I saved the poles from an old pop up tent and set them up over my blueberries. I’m able to place a full piece of plastic netting over the top and attach additional netting with clothes pins to the sides. I weigh down the bottoms with rocks.

  • Funny to hear about your potatoes – I was just wondering what was going on – my peppers are a bit slow to take off, but the potatoes are like something from another planet. I swear they are grow a few inches every day!!

    My onions look amazing, the zucchini are producing fruits (about an inch long so far), radishes and turnips are sluggish, oregano and sage are overflowing. My asparagus came up early, got frozen, and has come up again. I only grow enough for me to eat fresh, but I just love the plants. I don’t think I have ever made it out of the garden with any – I like to just stand out there and eat it raw!

  • Dev

    Interesting to hear what’s going on in other parts of the country. Here in southeastern NC, Zone 8a, it’s been a very wet and hot, unbearably humid spring. I’m seeing disease problems that don’t usually surface until August in my garden. The zinnias and tomatoes are showing early blight and powdery mildew abounds. High in the upper eighties today, and we’re anticipating the arrival of a tropical rain system this weekend. I’m doing near daily applications of active aerated compost tea and Serenade Disease Control to try and beat back the bad guys.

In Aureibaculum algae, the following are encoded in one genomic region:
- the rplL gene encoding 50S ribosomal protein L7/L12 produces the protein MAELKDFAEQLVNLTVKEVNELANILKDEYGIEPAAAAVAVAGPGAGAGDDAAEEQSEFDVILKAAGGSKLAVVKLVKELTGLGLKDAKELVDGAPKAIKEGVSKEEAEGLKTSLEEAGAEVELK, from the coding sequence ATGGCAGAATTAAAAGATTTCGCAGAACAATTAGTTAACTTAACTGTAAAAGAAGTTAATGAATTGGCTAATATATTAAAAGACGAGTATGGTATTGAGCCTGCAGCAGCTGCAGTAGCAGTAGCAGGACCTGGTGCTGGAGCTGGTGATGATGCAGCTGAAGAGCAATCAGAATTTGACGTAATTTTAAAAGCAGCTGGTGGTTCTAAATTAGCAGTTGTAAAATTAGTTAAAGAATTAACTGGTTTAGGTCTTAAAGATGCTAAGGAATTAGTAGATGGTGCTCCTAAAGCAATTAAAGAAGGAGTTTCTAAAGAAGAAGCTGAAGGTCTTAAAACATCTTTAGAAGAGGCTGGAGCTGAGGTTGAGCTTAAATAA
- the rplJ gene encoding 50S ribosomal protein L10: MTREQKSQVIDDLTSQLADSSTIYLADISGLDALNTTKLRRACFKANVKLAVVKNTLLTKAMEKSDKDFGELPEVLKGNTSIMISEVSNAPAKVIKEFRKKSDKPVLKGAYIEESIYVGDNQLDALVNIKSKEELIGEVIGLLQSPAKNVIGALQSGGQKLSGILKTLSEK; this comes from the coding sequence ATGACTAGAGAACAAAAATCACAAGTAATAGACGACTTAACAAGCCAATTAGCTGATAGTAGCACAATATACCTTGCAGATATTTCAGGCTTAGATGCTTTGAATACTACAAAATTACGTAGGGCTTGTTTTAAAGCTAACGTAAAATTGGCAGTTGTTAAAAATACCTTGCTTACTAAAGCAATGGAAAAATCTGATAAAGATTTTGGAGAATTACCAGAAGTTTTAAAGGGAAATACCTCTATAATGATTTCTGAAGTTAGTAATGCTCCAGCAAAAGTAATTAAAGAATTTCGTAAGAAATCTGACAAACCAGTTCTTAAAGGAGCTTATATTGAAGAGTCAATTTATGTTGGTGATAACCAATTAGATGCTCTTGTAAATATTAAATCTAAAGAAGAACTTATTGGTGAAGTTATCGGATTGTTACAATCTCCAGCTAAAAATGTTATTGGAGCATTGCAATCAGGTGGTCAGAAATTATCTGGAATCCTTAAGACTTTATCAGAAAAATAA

Peas: Grew the Tom Thumb variety. And enjoyed them for about two weeks before a spate of 90 plus days killed them off.
    Lettuce and Spinach: First year I’ve had any luck with getting these of any size, probably because I started them in February and transplanted in March rather than direct seeding. The spinach is going to seed now, but the lettuce is hanging in there.
    Onions: I only had three seeds out of 300 germinate. Those three seem to be growing well, however. Hurray.
    Beets: Third attempt growing them, still no bulb on the root. And the greens only get about four inches tall before stopping in their tracks. Not sure what my soil is missing.